2. What is your goal by talking about it?
  3. What is the ARC of the story? Do you start with the problem, what happened when you knew it had to change, and then you provide the solution?
  4. Are your tips easily actionable?
  5. Do you get right to the point, or do you start the camera and begin meandering about how strange life is right now and how weird you feel?

Yes, things are strange right now. We all know that, but usually a video is not a place to dump all your own personal feelings; it’s a place to help others to learn something or do something. How are you going to help?

Does this mean you can’t hit record and start talking about how strange things are? No, of course not. You have the freedom to do exactly that if you want to. I’m only bringing this up because just yesterday I saw 11 different videos on my own feed and  people doing exactly that: Talking about how weird everything is. They’re scared. They’re bored. They’re frazzled with the kids. They’re tired. They’re whatever. I get it. But if you’re an author and/or business owner, it might be more effective to figure out how you can help others. What can you share with them to help them (and you) feel a little more normal? What can you give knowing that in the giving of it, you will feel better? Funny how that works.

Also, with so many now turning on their cameras and uploading video, we’re all going to get very good at ignoring them. It’s fun to check out a few: “Hey, what is so and so talking about?” But that gets old after a while, particularly if it’s not helpful to the viewer in some way.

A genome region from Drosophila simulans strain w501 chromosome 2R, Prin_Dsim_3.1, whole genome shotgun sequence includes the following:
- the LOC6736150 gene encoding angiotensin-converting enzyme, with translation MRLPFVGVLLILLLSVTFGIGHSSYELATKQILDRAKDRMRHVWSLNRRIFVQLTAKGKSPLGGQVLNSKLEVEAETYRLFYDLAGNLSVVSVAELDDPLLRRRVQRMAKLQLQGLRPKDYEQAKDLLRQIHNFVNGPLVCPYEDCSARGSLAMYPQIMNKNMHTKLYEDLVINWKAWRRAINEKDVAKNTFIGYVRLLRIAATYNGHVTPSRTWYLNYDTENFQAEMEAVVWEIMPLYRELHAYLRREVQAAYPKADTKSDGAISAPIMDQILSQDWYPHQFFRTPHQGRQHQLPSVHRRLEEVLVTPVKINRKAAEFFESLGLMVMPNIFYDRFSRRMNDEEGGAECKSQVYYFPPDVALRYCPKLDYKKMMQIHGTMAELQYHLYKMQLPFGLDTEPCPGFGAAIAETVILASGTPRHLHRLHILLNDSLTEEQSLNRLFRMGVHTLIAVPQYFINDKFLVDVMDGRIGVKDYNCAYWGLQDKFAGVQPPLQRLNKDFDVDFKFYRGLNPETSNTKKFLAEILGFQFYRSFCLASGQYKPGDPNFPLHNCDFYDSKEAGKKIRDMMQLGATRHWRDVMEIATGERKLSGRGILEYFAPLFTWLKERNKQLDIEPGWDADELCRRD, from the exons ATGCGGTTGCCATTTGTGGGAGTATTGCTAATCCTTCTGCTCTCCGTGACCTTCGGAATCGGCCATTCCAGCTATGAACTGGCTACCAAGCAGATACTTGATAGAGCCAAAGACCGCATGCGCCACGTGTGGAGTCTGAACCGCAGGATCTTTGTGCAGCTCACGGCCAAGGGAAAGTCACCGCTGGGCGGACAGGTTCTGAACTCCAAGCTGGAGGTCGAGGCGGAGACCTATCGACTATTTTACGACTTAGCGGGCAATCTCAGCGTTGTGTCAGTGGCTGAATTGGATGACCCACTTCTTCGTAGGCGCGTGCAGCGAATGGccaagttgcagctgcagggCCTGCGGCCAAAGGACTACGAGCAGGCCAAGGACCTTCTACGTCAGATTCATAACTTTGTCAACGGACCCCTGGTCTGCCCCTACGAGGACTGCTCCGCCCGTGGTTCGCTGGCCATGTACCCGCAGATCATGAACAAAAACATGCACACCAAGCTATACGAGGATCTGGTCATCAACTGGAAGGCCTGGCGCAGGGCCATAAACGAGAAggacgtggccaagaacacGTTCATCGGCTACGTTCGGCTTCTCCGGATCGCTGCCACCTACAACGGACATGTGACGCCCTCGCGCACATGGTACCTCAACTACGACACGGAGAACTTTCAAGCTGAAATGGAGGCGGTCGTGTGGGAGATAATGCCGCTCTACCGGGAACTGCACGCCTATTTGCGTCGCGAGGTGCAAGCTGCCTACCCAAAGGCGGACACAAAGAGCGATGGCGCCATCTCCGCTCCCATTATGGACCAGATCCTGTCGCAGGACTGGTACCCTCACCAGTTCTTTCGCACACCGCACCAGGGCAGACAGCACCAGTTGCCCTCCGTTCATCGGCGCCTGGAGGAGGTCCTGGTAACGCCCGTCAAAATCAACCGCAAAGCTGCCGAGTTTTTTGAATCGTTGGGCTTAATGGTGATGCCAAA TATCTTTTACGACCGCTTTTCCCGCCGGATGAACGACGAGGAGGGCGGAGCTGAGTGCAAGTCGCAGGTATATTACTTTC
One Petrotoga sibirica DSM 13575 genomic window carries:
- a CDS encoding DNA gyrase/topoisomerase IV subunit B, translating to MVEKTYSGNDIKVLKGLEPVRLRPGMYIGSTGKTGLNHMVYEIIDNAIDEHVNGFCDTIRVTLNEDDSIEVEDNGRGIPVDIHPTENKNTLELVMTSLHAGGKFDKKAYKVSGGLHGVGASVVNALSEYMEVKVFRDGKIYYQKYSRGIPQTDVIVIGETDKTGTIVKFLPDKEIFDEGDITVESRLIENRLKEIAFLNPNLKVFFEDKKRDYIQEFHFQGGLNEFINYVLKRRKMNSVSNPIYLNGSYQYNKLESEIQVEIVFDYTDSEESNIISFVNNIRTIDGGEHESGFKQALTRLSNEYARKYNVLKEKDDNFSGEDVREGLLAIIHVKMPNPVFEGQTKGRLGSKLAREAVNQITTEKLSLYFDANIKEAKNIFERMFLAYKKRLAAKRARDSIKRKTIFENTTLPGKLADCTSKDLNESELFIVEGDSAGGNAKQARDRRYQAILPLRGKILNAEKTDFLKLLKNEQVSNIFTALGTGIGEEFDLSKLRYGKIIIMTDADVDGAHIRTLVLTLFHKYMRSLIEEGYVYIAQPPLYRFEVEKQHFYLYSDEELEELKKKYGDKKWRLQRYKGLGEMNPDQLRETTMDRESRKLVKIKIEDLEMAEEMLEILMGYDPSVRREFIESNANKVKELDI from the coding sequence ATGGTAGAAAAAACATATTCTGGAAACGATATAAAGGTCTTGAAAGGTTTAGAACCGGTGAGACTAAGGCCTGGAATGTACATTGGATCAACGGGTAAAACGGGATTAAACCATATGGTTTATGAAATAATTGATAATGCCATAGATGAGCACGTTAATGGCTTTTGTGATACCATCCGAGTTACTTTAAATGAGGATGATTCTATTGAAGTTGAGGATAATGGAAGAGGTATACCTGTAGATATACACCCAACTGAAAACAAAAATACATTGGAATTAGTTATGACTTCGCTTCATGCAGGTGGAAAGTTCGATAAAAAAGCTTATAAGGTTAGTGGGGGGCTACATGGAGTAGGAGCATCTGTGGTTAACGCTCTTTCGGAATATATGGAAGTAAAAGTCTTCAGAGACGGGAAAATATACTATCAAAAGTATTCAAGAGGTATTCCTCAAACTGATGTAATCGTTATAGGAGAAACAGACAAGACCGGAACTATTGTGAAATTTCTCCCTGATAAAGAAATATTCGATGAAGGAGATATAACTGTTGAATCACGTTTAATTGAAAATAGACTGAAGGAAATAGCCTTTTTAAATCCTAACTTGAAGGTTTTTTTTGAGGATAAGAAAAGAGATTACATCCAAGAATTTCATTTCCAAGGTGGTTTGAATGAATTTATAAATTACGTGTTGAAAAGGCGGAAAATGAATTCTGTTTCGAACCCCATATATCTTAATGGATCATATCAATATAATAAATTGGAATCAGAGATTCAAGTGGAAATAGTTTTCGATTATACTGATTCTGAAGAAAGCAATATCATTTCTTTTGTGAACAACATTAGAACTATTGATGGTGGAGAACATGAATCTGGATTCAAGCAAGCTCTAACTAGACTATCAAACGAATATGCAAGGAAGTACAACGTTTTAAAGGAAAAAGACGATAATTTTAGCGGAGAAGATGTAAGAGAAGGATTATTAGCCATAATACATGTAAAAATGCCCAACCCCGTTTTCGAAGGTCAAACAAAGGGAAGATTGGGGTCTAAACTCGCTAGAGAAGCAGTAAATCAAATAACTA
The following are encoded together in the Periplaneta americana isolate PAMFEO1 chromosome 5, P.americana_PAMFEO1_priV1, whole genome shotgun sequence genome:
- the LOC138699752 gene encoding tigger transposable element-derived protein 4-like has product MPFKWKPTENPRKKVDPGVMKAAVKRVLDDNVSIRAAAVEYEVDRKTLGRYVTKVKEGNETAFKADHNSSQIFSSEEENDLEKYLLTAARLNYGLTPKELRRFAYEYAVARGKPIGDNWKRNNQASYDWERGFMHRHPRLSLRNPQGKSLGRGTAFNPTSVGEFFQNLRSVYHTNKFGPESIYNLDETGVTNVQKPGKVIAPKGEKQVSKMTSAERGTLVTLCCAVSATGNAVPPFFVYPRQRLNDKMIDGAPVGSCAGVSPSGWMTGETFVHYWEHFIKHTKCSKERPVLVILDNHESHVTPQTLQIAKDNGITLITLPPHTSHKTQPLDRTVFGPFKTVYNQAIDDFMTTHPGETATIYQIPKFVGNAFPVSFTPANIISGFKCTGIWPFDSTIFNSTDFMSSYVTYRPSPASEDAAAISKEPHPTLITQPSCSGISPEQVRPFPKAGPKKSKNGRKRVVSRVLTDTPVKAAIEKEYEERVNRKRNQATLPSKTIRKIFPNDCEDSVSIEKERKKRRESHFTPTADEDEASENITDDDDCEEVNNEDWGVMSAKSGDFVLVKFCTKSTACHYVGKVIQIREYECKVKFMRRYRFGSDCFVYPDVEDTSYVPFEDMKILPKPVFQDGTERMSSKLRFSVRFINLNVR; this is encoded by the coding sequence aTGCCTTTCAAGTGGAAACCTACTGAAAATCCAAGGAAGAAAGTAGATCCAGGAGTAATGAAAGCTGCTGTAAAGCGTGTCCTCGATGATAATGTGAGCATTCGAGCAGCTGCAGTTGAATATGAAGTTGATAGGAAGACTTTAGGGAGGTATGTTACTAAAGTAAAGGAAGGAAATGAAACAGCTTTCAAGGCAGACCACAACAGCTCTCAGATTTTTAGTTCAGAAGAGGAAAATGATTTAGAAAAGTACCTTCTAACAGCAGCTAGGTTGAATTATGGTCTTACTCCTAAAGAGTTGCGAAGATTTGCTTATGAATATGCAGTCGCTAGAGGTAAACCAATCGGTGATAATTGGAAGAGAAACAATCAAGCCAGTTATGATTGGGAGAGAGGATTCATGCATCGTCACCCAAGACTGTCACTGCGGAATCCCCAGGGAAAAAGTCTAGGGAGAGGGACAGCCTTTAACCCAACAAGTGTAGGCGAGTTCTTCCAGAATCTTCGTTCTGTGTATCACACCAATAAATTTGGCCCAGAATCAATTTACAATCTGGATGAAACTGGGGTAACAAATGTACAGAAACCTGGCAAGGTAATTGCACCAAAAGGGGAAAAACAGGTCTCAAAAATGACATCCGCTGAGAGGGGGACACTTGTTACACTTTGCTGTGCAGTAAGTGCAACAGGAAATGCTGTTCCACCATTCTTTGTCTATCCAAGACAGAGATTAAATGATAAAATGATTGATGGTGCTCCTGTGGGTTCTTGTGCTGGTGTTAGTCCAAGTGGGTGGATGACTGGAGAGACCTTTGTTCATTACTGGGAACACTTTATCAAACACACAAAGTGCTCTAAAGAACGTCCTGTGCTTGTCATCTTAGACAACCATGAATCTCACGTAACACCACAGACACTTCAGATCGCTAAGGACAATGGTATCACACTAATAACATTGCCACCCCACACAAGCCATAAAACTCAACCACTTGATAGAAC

And because of that fact, it’s going to become even more challenging to get noticed — even if you’re producing good content.

This is not the time to go live and spew forth with something half baked. Some say this is more authentic, but I think it’s just lazy. By having something to say that is relevant and applicable to your audience, they will notice and come back. Here are a few steps to take:


Plan out what you’re doing to say and what your suggestions are.


Have a hook and start with that. A “hook” is the thing that grabs a person. It can be in the form of a question, assertion, or statement that creates conflict. Resist the urge to say, “Hi. I’m… and then just start rambling about the day and how these are strange times.

Sound Bites

These are pithy comments and phrases that are memorable to your viewers.

I’ve got a template here for creating your own sound bites.

Remember that as you are delivering your message, imagine that you are speaking to one person. I know it’s tempting to say, “…all of you out there,” and “I’m so glad all of you could make it,” but those of us out in the audience are at home, most likely alone in our own places, so we aren’t aware of an entire audience. You can speak to a group if you’re appearing as a group on Zoom or some other platform, but if it’s just you speaking to others, then direct your thoughts and language at one — your perfect target person. Also, be sure and look right into the camera — not your image on the screen. This will take some training, but remember, you’re doing these things for the comfort of your audience, not your own comfort. You can train yourself to do this.

Bottom Line

Being live on screen is big and getting bigger. Use it well and it will take you far beyond where you are right now in terms of thought leadership and visibility. And, quite frankly, with so many doing it badly, if you embrace these tips and do it well, you will stand out. That, I can promise you.

To your success!


P.S. Dr. Anthony Fauci has become a national hero for his straight talk about the pandemic.  An entire cottage industry has appeared overnight with all kinds of merchandise featuring his likeness including bobbleheads, socks, donuts, and even prayer candles! Here’s a story in the New York Times. It’s amazing that even in times of shut downs and people losing jobs, some people thrive due to their own innovation.